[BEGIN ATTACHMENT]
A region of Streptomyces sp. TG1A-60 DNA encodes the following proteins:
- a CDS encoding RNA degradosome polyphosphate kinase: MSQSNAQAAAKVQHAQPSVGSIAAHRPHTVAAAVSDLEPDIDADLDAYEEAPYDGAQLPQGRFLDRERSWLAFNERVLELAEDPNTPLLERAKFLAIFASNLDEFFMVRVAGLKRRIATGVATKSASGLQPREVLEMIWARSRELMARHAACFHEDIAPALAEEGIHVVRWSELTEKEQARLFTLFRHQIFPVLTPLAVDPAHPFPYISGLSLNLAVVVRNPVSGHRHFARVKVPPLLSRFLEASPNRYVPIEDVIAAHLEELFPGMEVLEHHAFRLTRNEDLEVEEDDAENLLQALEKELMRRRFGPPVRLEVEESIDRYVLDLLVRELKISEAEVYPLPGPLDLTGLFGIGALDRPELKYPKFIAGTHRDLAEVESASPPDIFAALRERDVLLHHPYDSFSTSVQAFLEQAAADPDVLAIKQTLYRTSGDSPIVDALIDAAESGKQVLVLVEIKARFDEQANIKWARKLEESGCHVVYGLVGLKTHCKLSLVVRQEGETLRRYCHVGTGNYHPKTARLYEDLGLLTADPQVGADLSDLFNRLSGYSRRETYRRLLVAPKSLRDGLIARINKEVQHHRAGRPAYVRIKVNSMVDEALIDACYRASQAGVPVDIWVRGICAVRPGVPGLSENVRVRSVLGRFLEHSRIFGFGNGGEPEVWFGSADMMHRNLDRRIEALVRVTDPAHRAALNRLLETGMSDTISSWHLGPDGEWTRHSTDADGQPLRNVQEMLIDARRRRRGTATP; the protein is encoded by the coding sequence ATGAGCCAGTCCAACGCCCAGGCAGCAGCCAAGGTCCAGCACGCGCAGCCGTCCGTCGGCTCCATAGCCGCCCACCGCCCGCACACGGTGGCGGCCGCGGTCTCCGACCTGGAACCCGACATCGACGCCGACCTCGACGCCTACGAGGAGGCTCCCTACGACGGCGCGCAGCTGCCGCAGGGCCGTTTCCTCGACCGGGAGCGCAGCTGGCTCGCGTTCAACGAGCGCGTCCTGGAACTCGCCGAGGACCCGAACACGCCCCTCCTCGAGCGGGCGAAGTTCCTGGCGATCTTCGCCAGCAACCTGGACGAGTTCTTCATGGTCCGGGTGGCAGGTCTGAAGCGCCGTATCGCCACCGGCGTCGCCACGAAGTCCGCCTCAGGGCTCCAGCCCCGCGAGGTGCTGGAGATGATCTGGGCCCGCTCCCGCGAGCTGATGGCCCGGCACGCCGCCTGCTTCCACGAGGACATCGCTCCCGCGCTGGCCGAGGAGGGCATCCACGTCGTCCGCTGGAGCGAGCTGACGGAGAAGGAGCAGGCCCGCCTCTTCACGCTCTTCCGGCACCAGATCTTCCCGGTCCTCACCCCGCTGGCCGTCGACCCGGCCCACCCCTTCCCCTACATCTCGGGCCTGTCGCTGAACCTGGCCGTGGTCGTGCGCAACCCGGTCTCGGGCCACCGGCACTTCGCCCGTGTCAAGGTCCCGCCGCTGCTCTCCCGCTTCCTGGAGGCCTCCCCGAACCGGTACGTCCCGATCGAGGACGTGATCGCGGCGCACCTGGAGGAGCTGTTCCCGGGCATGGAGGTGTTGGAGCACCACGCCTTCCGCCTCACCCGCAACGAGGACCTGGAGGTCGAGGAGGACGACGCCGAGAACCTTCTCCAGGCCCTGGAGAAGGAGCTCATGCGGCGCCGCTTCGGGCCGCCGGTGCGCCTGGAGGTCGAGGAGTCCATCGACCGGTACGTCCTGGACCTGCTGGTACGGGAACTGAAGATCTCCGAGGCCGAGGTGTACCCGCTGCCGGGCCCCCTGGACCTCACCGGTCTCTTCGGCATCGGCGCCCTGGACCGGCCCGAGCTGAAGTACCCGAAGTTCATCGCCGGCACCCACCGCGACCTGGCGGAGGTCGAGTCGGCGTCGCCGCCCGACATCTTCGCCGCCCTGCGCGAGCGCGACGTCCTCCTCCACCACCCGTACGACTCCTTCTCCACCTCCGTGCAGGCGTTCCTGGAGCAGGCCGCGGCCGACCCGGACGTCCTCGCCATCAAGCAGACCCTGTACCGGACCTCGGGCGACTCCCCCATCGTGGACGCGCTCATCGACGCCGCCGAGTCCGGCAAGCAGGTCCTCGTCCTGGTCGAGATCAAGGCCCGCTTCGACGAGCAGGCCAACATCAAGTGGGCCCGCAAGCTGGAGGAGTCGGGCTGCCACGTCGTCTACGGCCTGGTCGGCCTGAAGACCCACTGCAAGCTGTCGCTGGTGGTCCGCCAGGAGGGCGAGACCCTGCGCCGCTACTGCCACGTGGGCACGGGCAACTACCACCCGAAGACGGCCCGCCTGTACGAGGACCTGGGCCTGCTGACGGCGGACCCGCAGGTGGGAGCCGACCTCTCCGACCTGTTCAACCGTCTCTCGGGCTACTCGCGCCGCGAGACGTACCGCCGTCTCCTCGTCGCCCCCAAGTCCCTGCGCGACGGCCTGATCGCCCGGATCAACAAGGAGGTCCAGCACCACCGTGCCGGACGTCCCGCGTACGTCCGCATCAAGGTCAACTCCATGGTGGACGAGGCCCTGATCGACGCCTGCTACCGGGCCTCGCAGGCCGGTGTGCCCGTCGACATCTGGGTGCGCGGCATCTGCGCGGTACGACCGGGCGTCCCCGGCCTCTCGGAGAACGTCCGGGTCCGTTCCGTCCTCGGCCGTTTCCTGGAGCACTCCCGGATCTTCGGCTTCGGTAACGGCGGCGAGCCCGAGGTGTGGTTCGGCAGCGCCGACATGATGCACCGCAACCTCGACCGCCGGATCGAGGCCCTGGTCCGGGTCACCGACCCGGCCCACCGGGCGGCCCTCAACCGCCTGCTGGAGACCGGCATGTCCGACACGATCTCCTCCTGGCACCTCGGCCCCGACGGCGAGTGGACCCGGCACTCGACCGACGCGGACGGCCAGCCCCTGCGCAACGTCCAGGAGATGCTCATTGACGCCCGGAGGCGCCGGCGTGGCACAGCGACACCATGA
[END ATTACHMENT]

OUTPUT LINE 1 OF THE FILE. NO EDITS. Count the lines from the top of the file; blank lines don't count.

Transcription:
A region of Streptomyces sp. TG1A-60 DNA encodes the following proteins: